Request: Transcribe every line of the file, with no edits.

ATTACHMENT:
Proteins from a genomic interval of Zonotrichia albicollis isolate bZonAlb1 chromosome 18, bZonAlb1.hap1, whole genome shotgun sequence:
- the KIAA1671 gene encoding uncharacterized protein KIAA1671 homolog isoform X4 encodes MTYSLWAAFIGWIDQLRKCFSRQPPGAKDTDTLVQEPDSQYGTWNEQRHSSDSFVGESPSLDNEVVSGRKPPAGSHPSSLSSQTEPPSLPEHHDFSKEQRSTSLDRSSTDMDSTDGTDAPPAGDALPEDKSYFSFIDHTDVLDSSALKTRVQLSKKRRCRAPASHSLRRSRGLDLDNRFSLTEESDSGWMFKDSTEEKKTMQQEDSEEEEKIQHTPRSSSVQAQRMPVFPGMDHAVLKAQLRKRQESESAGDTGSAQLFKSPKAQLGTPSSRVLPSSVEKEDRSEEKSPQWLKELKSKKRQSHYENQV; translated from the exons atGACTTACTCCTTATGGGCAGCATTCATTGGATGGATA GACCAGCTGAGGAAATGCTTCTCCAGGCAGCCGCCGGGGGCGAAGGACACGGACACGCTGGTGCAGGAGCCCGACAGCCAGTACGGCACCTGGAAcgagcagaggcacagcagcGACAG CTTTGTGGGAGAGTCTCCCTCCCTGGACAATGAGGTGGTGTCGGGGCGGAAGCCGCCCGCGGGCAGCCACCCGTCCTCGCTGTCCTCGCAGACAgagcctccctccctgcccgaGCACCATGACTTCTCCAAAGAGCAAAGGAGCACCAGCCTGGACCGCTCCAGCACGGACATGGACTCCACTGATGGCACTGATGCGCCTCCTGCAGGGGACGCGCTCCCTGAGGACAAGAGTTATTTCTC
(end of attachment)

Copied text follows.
Proteins from a genomic interval of Zonotrichia albicollis isolate bZonAlb1 chromosome 18, bZonAlb1.hap1, whole genome shotgun sequence:
- the KIAA1671 gene encoding uncharacterized protein KIAA1671 homolog isoform X4 encodes MTYSLWAAFIGWIDQLRKCFSRQPPGAKDTDTLVQEPDSQYGTWNEQRHSSDSFVGESPSLDNEVVSGRKPPAGSHPSSLSSQTEPPSLPEHHDFSKEQRSTSLDRSSTDMDSTDGTDAPPAGDALPEDKSYFSFIDHTDVLDSSALKTRVQLSKKRRCRAPASHSLRRSRGLDLDNRFSLTEESDSGWMFKDSTEEKKTMQQEDSEEEEKIQHTPRSSSVQAQRMPVFPGMDHAVLKAQLRKRQESESAGDTGSAQLFKSPKAQLGTPSSRVLPSSVEKEDRSEEKSPQWLKELKSKKRQSHYENQV; translated from the exons atGACTTACTCCTTATGGGCAGCATTCATTGGATGGATA GACCAGCTGAGGAAATGCTTCTCCAGGCAGCCGCCGGGGGCGAAGGACACGGACACGCTGGTGCAGGAGCCCGACAGCCAGTACGGCACCTGGAAcgagcagaggcacagcagcGACAG CTTTGTGGGAGAGTCTCCCTCCCTGGACAATGAGGTGGTGTCGGGGCGGAAGCCGCCCGCGGGCAGCCACCCGTCCTCGCTGTCCTCGCAGACAgagcctccctccctgcccgaGCACCATGACTTCTCCAAAGAGCAAAGGAGCACCAGCCTGGACCGCTCCAGCACGGACATGGACTCCACTGATGGCACTGATGCGCCTCCTGCAGGGGACGCGCTCCCTGAGGACAAGAGTTATTTCTC